A fine early English silver salver by the sought after maker Charles Frederick Kandler. Of square form, and raised on tall scrolling feet, this rare salver is hand engraved with an expansive outer border of scroll motifs, the centre with the crest of a dog with a tree behind. Super heavy quality and feels very good in the hand. Perfect to stand a bottle or wine glass on top.
Weight 408 grams, 13.1 troy ounces.
Width 16cm. Height 4cm.
Maker Charles Frederick Kandler.
Marks. Stamped underneath with a full set of English silver hallmarks.
Maker: Charles (Frederick) Kandler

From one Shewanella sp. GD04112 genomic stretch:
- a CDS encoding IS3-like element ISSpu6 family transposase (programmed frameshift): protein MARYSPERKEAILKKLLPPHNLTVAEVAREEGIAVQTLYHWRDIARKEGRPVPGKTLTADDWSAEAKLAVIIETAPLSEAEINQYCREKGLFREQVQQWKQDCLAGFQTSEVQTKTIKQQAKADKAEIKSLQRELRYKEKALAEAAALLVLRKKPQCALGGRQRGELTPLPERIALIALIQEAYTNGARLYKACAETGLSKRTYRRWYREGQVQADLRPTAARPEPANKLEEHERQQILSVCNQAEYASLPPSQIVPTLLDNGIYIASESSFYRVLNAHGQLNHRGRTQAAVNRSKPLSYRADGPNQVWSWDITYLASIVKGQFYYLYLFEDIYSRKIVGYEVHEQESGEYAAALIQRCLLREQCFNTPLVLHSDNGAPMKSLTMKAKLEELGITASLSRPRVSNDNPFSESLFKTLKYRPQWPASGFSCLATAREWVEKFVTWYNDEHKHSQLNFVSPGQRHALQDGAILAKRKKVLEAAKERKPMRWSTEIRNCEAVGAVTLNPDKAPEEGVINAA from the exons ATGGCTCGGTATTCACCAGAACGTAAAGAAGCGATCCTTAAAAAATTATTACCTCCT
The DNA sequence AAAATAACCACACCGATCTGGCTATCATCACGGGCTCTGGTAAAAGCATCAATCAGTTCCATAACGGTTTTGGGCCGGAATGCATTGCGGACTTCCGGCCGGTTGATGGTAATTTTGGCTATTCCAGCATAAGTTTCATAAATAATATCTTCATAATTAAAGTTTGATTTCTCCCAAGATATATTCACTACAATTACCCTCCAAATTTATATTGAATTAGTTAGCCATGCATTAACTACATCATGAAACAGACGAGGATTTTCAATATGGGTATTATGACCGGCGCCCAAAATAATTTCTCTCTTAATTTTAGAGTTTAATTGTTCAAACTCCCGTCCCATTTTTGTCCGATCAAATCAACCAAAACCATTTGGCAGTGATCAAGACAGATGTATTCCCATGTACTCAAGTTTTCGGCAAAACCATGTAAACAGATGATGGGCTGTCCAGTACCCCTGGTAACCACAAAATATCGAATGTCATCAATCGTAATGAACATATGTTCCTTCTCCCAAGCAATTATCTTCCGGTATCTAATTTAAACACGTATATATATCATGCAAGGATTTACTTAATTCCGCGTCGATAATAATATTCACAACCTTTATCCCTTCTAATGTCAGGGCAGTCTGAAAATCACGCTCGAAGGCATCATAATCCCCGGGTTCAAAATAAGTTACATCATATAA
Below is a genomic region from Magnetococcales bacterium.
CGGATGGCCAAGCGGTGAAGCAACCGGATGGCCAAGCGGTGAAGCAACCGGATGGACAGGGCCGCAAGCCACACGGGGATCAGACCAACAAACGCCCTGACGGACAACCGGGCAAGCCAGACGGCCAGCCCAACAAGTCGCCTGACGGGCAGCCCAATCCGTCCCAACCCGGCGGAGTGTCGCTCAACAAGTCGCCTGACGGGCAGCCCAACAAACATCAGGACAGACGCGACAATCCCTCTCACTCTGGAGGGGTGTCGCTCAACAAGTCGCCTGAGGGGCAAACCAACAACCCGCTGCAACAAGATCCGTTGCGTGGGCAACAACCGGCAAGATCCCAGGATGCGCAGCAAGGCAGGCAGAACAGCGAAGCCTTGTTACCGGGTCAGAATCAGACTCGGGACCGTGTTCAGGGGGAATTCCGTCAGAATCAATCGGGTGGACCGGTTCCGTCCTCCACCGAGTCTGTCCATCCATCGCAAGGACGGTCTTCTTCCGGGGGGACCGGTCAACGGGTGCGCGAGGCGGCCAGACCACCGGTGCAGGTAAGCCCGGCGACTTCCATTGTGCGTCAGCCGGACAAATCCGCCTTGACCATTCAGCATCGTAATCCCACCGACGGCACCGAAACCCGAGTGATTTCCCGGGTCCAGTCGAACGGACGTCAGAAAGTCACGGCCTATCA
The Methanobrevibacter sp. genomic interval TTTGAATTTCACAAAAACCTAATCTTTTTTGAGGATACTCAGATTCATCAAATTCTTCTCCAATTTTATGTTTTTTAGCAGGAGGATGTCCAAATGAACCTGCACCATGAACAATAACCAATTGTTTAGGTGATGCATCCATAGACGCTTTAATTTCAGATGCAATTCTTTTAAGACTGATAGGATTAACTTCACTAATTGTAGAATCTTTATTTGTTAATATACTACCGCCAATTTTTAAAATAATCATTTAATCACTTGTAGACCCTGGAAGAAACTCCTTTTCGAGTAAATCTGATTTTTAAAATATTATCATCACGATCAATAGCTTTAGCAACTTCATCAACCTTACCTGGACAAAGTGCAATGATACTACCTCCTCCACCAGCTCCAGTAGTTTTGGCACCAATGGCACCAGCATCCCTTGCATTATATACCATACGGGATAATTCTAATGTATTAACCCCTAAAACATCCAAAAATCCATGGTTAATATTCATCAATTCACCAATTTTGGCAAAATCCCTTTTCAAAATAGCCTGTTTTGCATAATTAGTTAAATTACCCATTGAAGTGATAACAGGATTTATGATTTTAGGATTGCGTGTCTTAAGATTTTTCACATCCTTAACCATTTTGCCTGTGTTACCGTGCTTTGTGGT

Charles (Frederick) Kandler, London silversmith, no record of apprenticeship or freedom. The identity of this highly important maker remains a mystery. Evidence points to Kandler being a German immigrant with possible connections with Kandler, the prized porcelain modeller at the Meissen factory, with whom he shared many similarities of style. Charles Kandler entered his first mark (New Standard and Sterling) in 1727 in partnership with James Murray however Murray died within a few months and Kandler registered new marks – New Standard (KA with a mitre above) and Sterling (CK with a pellet or mullet below in a shaped shield). He also used an unregistered mark (CK with a mitre above). In 1735 a fresh set of sterling and new standard marks was entered for Charles Frederick Kandler. It is not known whether Charles Frederick was a nephew or cousin of Charles taking control of the family business, or even if they were one and the same man. A subsequent mark was entered in 1739. Kendler left a legend of outstanding works amongst which are the great wine cooler in the Hermitage Museum, St Petersburg and the remarkable kettle in the Victoria and Albert Museum, London.
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